“One of the gods is chaos-tainted”
    Tease, tease, DD. I would bet on one of the ones that act chaotic, e.g. Napthene or Naiya. Naiya’s children especially tend to come apart and go in chaotic directions quite easily.

    “Quite apart from the need to catch the Crow…”
    You know, if I were dealing with a five-millenia-old being of power who can supposedly hear her name being used, I would be a bit more polite about that. How about “Quite apart from the need to catch up with the Crow…”

    “Let’s face it, by any standard you could choose to apply, Arachne is a giant bitch. … For that reason, she doesn’t get nearly enough credit.”
    OK, that’s a weird coincidence. I wrote something similar in the comments last chapter (https://tiraas.wordpress.com/2015/11/20/8-25-2/comment-page-1/#comment-3773) but I wrote it late enough last night that I suspect Webb’s dialog here was already written. I would say something about great minds, but honestly my writing abilities outside of technical stuff are not good.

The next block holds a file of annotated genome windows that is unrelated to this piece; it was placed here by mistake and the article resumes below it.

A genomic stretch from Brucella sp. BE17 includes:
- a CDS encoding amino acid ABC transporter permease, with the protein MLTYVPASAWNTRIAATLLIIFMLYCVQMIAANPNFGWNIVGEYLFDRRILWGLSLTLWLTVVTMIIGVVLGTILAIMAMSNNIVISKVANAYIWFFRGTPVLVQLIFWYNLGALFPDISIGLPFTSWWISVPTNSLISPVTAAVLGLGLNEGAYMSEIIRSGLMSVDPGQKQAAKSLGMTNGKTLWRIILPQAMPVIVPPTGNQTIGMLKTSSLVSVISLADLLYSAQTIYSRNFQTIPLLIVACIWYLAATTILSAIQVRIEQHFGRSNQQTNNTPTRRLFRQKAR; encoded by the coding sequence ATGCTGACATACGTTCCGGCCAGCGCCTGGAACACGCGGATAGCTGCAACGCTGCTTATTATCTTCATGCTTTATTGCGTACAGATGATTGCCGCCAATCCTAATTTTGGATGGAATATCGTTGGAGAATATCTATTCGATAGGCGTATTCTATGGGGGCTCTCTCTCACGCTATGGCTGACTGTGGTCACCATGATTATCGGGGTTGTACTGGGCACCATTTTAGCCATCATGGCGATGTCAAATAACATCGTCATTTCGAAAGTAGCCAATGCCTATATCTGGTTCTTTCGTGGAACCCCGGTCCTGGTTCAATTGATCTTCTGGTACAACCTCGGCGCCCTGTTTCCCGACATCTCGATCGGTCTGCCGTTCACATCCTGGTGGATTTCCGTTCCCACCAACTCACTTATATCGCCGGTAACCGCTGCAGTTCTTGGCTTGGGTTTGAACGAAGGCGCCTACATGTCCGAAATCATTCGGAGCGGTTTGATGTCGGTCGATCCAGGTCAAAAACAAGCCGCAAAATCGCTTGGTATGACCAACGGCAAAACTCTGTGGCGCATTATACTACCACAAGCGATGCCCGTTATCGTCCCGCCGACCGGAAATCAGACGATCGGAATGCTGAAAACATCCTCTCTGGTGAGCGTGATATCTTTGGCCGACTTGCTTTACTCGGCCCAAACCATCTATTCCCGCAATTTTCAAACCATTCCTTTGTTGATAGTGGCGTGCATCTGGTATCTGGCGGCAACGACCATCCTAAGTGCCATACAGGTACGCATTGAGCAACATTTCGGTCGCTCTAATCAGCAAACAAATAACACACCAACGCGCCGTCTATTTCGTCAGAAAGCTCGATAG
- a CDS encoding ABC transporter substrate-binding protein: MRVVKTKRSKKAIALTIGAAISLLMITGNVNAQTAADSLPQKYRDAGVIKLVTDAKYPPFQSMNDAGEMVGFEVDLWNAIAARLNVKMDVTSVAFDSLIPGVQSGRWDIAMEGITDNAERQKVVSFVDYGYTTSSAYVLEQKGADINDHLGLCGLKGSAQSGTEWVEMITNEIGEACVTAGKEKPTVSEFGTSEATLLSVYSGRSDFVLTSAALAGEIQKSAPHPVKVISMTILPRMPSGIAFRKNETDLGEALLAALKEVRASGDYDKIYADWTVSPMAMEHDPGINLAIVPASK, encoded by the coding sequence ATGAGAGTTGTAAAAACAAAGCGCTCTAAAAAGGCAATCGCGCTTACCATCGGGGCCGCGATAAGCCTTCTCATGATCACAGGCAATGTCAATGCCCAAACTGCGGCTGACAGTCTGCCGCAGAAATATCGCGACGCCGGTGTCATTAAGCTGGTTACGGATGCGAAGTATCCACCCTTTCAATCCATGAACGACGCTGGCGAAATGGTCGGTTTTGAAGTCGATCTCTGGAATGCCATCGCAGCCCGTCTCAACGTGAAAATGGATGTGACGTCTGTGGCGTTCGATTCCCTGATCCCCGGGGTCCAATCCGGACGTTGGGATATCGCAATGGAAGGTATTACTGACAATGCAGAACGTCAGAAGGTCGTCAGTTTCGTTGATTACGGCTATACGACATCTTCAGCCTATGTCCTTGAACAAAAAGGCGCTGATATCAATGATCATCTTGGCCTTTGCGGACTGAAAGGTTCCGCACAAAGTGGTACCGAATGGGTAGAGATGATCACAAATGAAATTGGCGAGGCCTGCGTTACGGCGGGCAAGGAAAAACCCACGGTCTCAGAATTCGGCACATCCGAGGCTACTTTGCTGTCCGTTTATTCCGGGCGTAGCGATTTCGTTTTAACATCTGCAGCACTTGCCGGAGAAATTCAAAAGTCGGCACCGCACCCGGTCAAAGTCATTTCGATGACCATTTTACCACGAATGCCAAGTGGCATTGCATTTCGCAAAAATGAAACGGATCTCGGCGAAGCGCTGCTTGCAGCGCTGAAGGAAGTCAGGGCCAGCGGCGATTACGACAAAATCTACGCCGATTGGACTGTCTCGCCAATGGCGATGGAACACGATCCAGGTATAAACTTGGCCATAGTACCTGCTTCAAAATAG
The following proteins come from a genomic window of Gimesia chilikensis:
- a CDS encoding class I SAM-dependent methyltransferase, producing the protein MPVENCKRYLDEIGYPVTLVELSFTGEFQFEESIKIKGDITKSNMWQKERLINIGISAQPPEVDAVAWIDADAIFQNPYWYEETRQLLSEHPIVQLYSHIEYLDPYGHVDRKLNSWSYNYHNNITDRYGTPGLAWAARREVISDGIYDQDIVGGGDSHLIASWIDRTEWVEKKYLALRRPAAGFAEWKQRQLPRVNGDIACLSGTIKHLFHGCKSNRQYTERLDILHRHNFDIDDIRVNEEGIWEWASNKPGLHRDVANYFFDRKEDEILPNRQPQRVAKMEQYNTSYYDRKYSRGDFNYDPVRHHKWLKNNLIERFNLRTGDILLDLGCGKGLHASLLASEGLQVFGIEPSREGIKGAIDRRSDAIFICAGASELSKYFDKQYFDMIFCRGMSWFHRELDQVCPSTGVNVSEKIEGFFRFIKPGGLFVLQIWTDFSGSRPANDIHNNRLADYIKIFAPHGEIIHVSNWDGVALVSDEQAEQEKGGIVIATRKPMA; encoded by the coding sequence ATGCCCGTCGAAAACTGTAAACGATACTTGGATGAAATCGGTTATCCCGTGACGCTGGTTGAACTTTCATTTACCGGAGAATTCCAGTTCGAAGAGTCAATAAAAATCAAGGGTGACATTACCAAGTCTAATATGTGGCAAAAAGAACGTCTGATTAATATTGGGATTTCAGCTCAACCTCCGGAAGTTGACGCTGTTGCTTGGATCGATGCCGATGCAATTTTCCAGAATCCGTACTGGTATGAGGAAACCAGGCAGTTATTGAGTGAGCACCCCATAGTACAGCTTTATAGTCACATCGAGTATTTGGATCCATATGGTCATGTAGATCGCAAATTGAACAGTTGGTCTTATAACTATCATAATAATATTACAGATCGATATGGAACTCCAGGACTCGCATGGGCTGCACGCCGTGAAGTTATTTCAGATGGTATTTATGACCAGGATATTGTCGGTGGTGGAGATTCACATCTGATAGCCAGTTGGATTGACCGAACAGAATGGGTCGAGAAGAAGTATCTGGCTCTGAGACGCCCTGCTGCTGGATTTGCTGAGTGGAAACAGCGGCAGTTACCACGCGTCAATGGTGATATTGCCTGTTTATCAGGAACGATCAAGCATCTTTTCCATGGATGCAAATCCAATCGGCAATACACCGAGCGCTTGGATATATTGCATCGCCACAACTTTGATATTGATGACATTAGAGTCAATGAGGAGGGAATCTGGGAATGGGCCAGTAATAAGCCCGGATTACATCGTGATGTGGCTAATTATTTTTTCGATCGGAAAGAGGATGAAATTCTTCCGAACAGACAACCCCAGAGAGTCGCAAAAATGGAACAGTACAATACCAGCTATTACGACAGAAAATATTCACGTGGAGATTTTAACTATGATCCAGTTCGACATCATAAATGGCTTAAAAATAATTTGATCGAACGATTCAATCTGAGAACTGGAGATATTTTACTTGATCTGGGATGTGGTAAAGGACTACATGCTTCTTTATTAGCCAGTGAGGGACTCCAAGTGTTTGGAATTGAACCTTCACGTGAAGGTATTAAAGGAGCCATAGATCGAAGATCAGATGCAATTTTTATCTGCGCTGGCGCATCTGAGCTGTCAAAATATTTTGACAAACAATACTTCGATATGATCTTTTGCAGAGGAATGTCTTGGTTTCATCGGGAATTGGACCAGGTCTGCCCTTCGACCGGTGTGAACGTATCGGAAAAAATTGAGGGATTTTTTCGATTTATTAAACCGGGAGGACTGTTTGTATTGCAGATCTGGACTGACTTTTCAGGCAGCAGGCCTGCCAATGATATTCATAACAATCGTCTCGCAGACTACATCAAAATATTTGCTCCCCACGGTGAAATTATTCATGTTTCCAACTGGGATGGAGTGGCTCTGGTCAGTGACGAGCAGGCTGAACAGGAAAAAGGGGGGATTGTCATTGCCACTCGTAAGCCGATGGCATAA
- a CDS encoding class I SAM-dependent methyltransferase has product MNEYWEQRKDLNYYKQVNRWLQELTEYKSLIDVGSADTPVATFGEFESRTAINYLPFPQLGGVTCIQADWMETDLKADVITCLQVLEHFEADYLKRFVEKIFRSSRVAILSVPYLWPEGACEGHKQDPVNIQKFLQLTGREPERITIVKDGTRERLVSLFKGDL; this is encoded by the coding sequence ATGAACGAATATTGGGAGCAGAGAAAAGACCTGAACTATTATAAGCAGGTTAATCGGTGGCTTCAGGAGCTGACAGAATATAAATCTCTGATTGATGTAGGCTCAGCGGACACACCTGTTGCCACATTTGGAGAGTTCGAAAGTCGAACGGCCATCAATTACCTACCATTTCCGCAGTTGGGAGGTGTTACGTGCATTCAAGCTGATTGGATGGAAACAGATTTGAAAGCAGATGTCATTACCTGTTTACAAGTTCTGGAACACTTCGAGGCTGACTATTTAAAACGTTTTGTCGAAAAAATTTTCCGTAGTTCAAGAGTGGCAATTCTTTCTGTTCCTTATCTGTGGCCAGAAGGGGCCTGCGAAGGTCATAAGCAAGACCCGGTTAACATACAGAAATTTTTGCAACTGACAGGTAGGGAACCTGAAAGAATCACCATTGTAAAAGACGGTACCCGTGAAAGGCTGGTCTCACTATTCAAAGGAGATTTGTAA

Interesting reactions to the teleport – the two mages were expected to react to arcane power but Price apparently reacted as fast and knew what had happened. We know that Butlers are badasses, so I suppose reaction speed comes along with it, but there is a hint there that their power may be magical.

    “These four have been gliding all the way from north of Calderaas, tracking back and forth as if to deliberately waste time.”
    In other words, scaring the shit out of half of Calderaas and the Empire, but not actually entering Tiraas. Which is making a bit of a statement and may be part of their opening move – this will make the word of the Conclave spread much faster.

    Zanzayed continues to amuse. I wonder if he was one of the throwaway minor characters whose personality muscled its way into the larger limelight.


    1. The chaos in question in Chaos with a capital C. Remember that bonus story of Arachne where she had to deal with the Book of Chaos? No gods we’ve seen so far are chaotic like that. Also, if the goddess of nature was tainted by Chaos, then the world would look very differently.